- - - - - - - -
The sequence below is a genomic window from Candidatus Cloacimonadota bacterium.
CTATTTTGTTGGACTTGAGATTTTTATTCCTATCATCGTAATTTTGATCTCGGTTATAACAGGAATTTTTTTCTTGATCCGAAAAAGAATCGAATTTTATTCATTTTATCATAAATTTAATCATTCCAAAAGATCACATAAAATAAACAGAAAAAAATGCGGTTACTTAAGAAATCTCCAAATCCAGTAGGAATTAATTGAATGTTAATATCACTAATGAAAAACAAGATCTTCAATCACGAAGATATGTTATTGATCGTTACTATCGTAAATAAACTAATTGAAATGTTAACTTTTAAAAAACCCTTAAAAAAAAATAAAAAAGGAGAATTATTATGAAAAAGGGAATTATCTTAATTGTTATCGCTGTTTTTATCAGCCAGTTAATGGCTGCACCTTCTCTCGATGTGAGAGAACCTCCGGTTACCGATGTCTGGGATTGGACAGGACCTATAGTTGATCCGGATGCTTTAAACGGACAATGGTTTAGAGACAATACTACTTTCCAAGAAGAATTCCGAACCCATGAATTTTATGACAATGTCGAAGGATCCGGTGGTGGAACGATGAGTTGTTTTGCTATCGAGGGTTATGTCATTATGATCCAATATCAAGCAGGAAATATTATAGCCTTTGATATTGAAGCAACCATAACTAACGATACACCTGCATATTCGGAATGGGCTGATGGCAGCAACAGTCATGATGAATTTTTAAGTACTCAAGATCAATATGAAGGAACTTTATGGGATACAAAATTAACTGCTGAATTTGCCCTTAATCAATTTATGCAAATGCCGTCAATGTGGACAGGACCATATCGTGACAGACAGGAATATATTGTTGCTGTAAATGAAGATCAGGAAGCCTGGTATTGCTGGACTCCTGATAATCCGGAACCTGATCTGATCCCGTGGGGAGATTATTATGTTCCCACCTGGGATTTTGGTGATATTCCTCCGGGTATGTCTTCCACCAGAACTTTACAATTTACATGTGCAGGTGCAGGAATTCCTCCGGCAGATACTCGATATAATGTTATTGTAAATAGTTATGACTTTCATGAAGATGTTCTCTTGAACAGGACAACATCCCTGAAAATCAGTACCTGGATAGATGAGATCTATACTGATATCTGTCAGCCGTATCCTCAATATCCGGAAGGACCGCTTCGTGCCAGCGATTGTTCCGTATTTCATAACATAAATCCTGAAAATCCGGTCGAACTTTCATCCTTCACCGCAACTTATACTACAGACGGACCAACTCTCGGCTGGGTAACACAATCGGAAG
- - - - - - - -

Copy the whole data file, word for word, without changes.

The sequence below is a genomic window from Candidatus Cloacimonadota bacterium.
CTATTTTGTTGGACTTGAGATTTTTATTCCTATCATCGTAATTTTGATCTCGGTTATAACAGGAATTTTTTTCTTGATCCGAAAAAGAATCGAATTTTATTCATTTTATCATAAATTTAATCATTCCAAAAGATCACATAAAATAAACAGAAAAAAATGCGGTTACTTAAGAAATCTCCAAATCCAGTAGGAATTAATTGAATGTTAATATCACTAATGAAAAACAAGATCTTCAATCACGAAGATATGTTATTGATCGTTACTATCGTAAATAAACTAATTGAAATGTTAACTTTTAAAAAACCCTTAAAAAAAAATAAAAAAGGAGAATTATTATGAAAAAGGGAATTATCTTAATTGTTATCGCTGTTTTTATCAGCCAGTTAATGGCTGCACCTTCTCTCGATGTGAGAGAACCTCCGGTTACCGATGTCTGGGATTGGACAGGACCTATAGTTGATCCGGATGCTTTAAACGGACAATGGTTTAGAGACAATACTACTTTCCAAGAAGAATTCCGAACCCATGAATTTTATGACAATGTCGAAGGATCCGGTGGTGGAACGATGAGTTGTTTTGCTATCGAGGGTTATGTCATTATGATCCAATATCAAGCAGGAAATATTATAGCCTTTGATATTGAAGCAACCATAACTAACGATACACCTGCATATTCGGAATGGGCTGATGGCAGCAACAGTCATGATGAATTTTTAAGTACTCAAGATCAATATGAAGGAACTTTATGGGATACAAAATTAACTGCTGAATTTGCCCTTAATCAATTTATGCAAATGCCGTCAATGTGGACAGGACCATATCGTGACAGACAGGAATATATTGTTGCTGTAAATGAAGATCAGGAAGCCTGGTATTGCTGGACTCCTGATAATCCGGAACCTGATCTGATCCCGTGGGGAGATTATTATGTTCCCACCTGGGATTTTGGTGATATTCCTCCGGGTATGTCTTCCACCAGAACTTTACAATTTACATGTGCAGGTGCAGGAATTCCTCCGGCAGATACTCGATATAATGTTATTGTAAATAGTTATGACTTTCATGAAGATGTTCTCTTGAACAGGACAACATCCCTGAAAATCAGTACCTGGATAGATGAGATCTATACTGATATCTGTCAGCCGTATCCTCAATATCCGGAAGGACCGCTTCGTGCCAGCGATTGTTCCGTATTTCATAACATAAATCCTGAAAATCCGGTCGAACTTTCATCCTTCACCGCAACTTATACTACAGACGGACCAACTCTCGGCTGGGTAACACAATCGGAAG